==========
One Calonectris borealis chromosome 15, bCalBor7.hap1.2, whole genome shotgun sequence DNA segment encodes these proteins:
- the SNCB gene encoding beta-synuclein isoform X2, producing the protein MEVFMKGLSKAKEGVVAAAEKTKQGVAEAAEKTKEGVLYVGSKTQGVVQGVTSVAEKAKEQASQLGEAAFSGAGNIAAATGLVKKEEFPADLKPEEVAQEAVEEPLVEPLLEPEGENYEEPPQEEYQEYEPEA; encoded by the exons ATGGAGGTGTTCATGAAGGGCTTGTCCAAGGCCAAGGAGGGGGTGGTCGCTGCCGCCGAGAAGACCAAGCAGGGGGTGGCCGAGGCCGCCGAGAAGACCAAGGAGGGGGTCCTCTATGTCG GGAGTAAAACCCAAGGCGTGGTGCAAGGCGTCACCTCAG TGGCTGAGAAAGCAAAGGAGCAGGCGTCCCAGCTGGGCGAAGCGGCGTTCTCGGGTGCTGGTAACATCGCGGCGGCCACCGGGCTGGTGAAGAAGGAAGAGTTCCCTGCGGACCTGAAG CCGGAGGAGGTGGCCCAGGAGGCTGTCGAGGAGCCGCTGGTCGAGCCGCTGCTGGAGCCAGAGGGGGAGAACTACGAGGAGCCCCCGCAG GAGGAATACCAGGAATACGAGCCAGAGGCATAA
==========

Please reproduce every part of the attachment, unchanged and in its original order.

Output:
One Calonectris borealis chromosome 15, bCalBor7.hap1.2, whole genome shotgun sequence DNA segment encodes these proteins:
- the SNCB gene encoding beta-synuclein isoform X2, producing the protein MEVFMKGLSKAKEGVVAAAEKTKQGVAEAAEKTKEGVLYVGSKTQGVVQGVTSVAEKAKEQASQLGEAAFSGAGNIAAATGLVKKEEFPADLKPEEVAQEAVEEPLVEPLLEPEGENYEEPPQEEYQEYEPEA; encoded by the exons ATGGAGGTGTTCATGAAGGGCTTGTCCAAGGCCAAGGAGGGGGTGGTCGCTGCCGCCGAGAAGACCAAGCAGGGGGTGGCCGAGGCCGCCGAGAAGACCAAGGAGGGGGTCCTCTATGTCG GGAGTAAAACCCAAGGCGTGGTGCAAGGCGTCACCTCAG TGGCTGAGAAAGCAAAGGAGCAGGCGTCCCAGCTGGGCGAAGCGGCGTTCTCGGGTGCTGGTAACATCGCGGCGGCCACCGGGCTGGTGAAGAAGGAAGAGTTCCCTGCGGACCTGAAG CCGGAGGAGGTGGCCCAGGAGGCTGTCGAGGAGCCGCTGGTCGAGCCGCTGCTGGAGCCAGAGGGGGAGAACTACGAGGAGCCCCCGCAG GAGGAATACCAGGAATACGAGCCAGAGGCATAA